Thursday, 12 July 2012

A critique of Richard Dawkins’ The Greatest Show on Earth: The evidence for evolution - cont...

3. The case for ID vindicated

In chapter 5 Dawkins describes various examples of natural selection of which, as I said in the preceding post, all but one are comparable with artificial selection: all that's happening is selection from an existing gene pool; there's no production of new or altered genes. The exception is a long-term experiment using bacteria (by Lenski et al. at Michigan State University) specifically designed to investigate the evolution of new characteristics.

The long-term evolution experiment (LTEE)

For more information about the overall long-term evolution experiment see, and for the emergence of the ability to utilise citrate it’s useful to read their paper which is available from

The LTEE involves propagating 12 lines of E. coli bacteria, all initially identical (except that 6 had a genetic marker), but then each strain allowed to develop independently. They were grown in a glucose-limiting medium, and initially the experiment was designed to see how their growth adapted to this. The experiment has run since 1988, now exceeding 50,000 bacterial generations.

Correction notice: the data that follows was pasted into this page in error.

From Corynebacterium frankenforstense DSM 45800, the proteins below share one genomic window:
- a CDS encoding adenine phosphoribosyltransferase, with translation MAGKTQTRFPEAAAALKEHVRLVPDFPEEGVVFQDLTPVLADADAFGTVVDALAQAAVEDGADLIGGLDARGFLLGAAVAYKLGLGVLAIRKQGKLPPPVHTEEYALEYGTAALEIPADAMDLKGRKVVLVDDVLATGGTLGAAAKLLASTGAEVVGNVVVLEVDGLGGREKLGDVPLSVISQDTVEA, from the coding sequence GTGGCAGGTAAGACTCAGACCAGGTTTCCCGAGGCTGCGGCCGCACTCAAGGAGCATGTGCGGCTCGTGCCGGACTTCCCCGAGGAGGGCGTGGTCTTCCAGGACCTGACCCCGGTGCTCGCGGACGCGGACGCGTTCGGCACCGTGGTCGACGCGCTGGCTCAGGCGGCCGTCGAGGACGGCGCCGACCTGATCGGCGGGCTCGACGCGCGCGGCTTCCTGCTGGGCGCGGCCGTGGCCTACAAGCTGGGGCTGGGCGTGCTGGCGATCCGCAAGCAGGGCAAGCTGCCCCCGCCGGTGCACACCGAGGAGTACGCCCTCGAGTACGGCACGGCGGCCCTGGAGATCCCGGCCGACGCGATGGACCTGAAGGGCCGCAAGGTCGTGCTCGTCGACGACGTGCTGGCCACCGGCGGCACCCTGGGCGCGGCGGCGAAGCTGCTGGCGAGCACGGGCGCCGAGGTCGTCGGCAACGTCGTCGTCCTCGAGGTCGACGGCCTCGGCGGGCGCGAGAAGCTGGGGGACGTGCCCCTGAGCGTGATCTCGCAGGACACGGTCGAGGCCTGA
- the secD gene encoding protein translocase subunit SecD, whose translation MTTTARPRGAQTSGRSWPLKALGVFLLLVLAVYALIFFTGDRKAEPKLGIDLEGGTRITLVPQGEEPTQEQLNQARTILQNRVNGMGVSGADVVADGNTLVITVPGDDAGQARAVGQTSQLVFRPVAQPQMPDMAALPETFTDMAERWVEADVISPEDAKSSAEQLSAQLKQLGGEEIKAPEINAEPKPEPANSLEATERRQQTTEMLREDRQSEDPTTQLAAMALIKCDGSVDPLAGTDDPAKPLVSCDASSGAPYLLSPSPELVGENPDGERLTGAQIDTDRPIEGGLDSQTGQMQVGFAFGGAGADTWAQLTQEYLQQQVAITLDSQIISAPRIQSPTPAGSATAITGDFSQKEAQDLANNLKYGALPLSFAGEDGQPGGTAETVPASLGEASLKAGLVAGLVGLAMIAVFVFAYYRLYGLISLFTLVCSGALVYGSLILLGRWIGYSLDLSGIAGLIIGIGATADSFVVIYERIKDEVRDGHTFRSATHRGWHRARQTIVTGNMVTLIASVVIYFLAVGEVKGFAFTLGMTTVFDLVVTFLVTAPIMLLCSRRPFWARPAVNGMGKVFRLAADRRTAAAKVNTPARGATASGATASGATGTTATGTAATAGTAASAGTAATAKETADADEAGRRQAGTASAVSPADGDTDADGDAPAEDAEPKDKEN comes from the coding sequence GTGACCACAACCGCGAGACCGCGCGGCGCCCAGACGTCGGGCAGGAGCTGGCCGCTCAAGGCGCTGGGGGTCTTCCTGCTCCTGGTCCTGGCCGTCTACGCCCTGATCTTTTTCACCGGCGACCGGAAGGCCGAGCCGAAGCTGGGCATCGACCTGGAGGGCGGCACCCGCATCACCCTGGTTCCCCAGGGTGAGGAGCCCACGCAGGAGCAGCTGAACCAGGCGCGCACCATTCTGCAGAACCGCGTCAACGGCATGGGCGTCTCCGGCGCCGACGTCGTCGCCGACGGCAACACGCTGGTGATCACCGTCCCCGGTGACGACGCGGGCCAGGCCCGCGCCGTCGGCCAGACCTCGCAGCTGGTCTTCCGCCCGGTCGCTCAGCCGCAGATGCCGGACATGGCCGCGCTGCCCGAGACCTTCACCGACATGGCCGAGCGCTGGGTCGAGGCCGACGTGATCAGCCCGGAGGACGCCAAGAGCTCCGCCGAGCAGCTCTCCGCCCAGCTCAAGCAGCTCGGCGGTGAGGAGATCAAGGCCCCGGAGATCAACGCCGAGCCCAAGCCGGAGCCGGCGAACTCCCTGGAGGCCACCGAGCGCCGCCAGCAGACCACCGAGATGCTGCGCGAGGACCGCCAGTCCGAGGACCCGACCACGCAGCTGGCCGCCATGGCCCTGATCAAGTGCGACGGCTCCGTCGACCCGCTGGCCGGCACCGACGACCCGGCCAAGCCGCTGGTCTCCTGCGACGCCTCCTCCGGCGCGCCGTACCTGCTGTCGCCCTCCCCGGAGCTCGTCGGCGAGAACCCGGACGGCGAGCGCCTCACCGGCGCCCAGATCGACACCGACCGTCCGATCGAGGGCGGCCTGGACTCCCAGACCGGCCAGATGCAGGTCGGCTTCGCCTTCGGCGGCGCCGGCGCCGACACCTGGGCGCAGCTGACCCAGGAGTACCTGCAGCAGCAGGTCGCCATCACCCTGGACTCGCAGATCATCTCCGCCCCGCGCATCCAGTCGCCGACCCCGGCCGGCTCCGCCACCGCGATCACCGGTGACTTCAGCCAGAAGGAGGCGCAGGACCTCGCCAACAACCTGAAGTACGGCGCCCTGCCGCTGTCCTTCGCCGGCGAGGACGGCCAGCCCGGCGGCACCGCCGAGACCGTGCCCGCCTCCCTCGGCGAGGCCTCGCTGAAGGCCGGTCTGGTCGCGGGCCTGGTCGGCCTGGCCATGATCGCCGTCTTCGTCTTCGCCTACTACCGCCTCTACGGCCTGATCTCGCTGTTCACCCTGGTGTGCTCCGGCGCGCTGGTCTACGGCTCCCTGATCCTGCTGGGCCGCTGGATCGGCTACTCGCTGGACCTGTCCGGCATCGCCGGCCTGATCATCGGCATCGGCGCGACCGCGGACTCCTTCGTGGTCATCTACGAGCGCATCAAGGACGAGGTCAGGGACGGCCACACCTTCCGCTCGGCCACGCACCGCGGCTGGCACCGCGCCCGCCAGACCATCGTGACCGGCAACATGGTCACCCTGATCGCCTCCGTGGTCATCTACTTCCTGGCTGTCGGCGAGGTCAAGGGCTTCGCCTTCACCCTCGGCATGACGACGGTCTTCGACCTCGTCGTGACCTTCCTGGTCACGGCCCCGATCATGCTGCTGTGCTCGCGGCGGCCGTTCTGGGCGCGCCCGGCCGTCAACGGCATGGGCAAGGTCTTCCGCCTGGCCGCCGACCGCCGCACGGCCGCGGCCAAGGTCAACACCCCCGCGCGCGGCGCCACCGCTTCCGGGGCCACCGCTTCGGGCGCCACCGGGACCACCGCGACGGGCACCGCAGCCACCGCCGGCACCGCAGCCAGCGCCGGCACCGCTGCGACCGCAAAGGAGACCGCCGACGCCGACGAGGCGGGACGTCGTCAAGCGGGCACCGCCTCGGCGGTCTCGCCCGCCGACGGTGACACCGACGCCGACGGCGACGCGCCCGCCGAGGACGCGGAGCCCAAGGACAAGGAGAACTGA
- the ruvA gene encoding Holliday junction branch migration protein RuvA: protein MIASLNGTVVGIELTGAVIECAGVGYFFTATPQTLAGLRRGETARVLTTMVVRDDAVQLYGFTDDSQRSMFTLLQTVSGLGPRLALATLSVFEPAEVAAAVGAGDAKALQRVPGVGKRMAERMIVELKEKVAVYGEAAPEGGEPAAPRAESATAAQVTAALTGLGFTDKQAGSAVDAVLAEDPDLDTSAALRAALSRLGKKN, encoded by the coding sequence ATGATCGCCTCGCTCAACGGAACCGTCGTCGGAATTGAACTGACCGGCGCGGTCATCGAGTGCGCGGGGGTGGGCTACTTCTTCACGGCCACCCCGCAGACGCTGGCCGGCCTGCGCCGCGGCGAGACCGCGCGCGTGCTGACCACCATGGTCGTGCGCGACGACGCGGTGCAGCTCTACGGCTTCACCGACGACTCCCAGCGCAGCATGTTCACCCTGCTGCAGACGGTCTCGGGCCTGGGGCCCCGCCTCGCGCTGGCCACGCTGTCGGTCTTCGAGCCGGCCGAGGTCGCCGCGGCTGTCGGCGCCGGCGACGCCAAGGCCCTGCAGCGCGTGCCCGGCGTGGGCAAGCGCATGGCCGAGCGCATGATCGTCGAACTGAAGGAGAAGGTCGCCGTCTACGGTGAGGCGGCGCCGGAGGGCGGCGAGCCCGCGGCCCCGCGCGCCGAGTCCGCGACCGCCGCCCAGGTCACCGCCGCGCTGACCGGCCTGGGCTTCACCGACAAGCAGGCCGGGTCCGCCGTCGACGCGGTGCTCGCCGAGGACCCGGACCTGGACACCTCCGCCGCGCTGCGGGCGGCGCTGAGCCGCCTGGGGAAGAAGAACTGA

All strains improved their ability to utilise glucose, evidenced by increased initial rate of consumption, this effect reaching a plateau after about 20,000 generations (typical of selection from a gene pool). On the other hand, all showed reduced ability to utilise other sources of carbon such as maltose or lactose. This is similar to most instances of the acquisition of resistance to antibiotics, discussed in Evolution under the microscope pp235-244, where such resistance is generally at the expense of reduced overall fitness.

Utilisation of citrate

E. coli cannot normally utilise citrate under aerobic conditions, and a surprising discovery was that one strain evolved the ability to do this (citrate was present in the growth medium, and the ability to utilise it resulted in a marked increase in the bacteria’s growth), emerging after about 30,000 generations. Further investigation showed that this development was contingent on an earlier mutation, arising in this strain after about 20,000 generations.

The mutations have yet to be characterised. The authors suggest several possibilities, including enabling the expression of a carrier protein to enable citrate to pass through the cell membrane; as it is transport into the cell that normally limits its use - once inside the cell it is readily metabolised.